With an eye to the future, and in times of austerity, it is noteworthy that the great majority of Danish municipalities have no current plans to omit swimming lessons as part of the general efforts to trim also municipal budgets (cf. table 6). Nevertheless, in some municipalities school swimming is in for a turbulent ride. Thus, in a number of local authorities, suggestions are under way to facilitate partial or total cuts in school swimming. In other places the decision has been made to continue as before despite proposals for cuts.

Finally, close to 80% of the respondents state no plans to have swimming clubs or other voluntary organizations take over the area of school swimming. That said, the future might well see conditions for school swimming turned on its head. Overall, Danish municipalities are facing substantial challenges in the area of budgeting and finance. This could, for example, affect funding for maintenance of public swimming pools (Gottwald 2011, Madsen 2011), which will have an impact on conditions for school swimming. Reduced municipal funding could lead to the closure of swimming pools and thereby adversely affect conditions for teaching Danish children and youth to swim and be safe in and around water.


The research leading to the presented results has received funding by the Sports Confederation of Denmark.

The author would like to thank the team of investigators who contributed to the study reported in this article:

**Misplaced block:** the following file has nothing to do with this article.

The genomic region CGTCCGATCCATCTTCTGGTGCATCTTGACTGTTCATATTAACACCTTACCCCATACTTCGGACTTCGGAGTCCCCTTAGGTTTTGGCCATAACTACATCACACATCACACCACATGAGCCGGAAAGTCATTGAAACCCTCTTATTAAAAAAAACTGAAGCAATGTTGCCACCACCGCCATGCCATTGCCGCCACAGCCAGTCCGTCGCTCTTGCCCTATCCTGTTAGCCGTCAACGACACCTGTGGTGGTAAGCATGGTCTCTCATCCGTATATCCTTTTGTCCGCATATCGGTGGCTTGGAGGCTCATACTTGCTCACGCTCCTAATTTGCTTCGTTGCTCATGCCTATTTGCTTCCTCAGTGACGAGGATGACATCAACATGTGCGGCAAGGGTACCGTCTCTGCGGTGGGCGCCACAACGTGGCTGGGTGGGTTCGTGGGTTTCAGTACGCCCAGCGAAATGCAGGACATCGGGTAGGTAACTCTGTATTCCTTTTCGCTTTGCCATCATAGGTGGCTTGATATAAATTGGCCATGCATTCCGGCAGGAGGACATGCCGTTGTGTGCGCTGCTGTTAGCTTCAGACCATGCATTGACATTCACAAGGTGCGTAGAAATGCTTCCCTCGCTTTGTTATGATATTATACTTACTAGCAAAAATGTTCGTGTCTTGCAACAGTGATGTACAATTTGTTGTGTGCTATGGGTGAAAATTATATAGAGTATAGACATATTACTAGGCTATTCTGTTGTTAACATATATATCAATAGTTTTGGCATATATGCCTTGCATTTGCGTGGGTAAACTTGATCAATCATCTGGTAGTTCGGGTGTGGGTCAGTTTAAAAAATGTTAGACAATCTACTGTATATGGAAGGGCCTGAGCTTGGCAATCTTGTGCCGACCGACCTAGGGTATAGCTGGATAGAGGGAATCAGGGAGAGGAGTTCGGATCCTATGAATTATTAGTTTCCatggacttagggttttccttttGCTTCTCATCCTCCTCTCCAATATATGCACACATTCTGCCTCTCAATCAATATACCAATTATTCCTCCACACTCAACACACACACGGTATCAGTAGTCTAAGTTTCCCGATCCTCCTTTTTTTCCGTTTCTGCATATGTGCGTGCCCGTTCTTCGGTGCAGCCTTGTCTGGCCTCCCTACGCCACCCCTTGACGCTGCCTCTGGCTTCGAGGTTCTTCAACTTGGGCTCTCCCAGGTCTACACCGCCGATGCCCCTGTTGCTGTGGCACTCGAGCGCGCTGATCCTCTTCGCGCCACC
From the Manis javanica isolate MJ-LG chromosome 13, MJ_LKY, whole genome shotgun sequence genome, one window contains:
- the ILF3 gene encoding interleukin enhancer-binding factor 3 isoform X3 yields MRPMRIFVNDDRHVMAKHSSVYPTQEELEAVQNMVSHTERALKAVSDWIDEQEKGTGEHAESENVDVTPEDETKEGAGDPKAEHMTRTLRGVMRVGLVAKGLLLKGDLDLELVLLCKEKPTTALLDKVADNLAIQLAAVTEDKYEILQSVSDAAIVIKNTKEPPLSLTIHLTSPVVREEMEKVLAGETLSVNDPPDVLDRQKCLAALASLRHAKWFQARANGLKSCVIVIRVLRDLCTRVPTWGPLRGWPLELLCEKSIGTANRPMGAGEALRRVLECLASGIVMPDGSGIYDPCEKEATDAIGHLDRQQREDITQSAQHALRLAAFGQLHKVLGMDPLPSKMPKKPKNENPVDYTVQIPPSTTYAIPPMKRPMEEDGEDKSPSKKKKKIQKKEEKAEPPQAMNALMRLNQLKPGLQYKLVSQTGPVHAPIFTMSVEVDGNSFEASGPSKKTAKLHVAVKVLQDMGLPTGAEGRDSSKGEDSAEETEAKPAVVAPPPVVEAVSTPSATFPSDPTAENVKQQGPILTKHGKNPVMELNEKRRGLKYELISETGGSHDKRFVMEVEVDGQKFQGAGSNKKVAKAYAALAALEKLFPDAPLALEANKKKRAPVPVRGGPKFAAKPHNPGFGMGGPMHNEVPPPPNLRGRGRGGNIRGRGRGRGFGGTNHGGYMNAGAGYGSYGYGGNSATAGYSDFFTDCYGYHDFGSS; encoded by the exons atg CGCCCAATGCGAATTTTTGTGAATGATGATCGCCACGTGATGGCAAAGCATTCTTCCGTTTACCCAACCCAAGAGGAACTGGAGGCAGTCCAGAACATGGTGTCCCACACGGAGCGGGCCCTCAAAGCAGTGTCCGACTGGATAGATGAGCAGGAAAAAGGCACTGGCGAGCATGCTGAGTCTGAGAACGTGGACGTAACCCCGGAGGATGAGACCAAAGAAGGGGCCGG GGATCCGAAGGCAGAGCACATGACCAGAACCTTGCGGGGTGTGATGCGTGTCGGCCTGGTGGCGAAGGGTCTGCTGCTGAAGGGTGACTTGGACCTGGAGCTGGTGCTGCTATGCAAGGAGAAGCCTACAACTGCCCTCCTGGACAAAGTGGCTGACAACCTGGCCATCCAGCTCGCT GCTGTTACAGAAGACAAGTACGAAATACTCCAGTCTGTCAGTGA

• Professor Bjarne Ibsen, Institute of Sports Science and Clinical Biomechanics, University of Southern Denmark
  • Assistant Professor Mette Munk Jensen, University College South Denmark
  • Associate Professor Kurt Lüders, Institute of Sports Science and Clinical Biomechanics, University of Southern Denmark
  • MSc Tobias M. Marling, Institute of Sports Science and Clinical Biomechanics, University of Southern Denmark
  • MSc Casper Due Nielsen, Institute of Sports Science and Clinical Biomechanics, University of Southern Denmark
  • Assistant Professor Jesper von Seelen, Institute of Sports Science and Clinical Biomechanics, University of Southern Denmark & University College South Denmark


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  • Ministry of Children and Education (2009). Fælles Mål 2009 – Idræt. Faghæfte 6, Undervisningsministeriets håndbogsserie nr. 8. Copenhagen.
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  • Skovgaard T, Lüders K, von Seelen J, Jensen MM, Ibsen B, CD & Marling TM. (2012). Svømning i den danske folkeskole. Odense: Movements nr. 9.
  • Thielst, GH. (2010). Svømmeundervisningen pilles af skemaet. Børsen. 2010-09-23.

Copyright © Thomas Skovgaard 2013